Apple Pay, Venmo and Cash App must now be reported to the IRS | Weber Gallagher Simpson Stapleton Fires & Newby LLP
Weber Gallagher’s Family Law Group often reviews payments made through popular mobile apps, including Venmo and Apple Pay, for discovery and assistance purposes. Clients who use one of the many mobile payment platforms available to pay for services and goods help attorneys maintain accurate and timely records of those payments. For example, the babysitter is ready to go after a long night, a customer can send money to the babysitter instantly through Venmo. Or maybe a customer wants to buy something on Etsy for one of the kids. The buyer can go to Apple Pay and, voila, the seller has the money, and the buyer has a gift. Well, the Internal Revenue Service (IRS) now wants in on the action. Starting January 1, 2022, all mobile payment apps, including Venmo, PayPal, and Cash App, must report annual business transactions of $600 or more to the IRS.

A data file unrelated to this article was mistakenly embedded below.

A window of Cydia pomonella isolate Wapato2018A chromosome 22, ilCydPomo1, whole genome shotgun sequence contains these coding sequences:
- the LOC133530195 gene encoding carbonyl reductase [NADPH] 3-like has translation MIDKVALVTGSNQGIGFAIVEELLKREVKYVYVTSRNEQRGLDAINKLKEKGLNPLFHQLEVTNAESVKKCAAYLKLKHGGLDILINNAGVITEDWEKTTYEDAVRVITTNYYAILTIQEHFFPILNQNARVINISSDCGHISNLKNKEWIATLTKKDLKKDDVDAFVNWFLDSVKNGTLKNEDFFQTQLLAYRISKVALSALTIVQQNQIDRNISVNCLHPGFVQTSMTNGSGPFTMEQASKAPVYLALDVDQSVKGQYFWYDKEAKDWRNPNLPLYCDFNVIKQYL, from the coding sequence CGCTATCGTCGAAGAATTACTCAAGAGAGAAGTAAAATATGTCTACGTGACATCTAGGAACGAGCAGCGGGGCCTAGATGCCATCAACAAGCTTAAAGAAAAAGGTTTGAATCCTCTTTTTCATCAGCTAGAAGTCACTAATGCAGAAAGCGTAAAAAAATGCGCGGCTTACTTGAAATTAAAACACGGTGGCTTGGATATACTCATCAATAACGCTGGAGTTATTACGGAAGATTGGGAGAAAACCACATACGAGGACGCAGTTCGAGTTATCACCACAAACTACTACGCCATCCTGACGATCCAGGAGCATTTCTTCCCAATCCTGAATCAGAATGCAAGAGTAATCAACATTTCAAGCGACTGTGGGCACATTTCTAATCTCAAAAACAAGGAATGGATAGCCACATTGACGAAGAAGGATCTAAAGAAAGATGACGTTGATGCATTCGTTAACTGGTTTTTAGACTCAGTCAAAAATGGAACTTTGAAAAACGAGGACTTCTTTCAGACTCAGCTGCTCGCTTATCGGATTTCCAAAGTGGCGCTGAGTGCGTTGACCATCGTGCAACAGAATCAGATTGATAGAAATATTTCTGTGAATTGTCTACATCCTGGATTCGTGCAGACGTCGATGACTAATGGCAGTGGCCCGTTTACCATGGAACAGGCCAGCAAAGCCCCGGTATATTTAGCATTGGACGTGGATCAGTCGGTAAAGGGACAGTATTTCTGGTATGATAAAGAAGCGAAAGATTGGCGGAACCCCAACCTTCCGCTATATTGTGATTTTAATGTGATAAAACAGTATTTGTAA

The tax code change was part of the American Rescue Plan Act passed in March and will have a huge impact on the way people do business. This was a dramatic change from the days when the IRS only taxed mobile payment apps if there were 200 business transactions per year and the amount exceeded $20,000 in total value. Now, all payments for childcare and other services or purchases of commercial goods that meet the threshold will require mobile apps like Venmo to file and provide a 1099-K form. The new IRS rule will also apply to online craft businesses or purchases made on eBay. However, this will not apply to personal charges to friends and family for sharing a dinner bill. Interestingly, Zelle payments are not subject to the 1099-K requirement because Zelle is between financial institutions and does not hold accounts or manage the settlement of funds. It is important to be aware of the payments calculated on these apps to determine if the transactions will be taxable.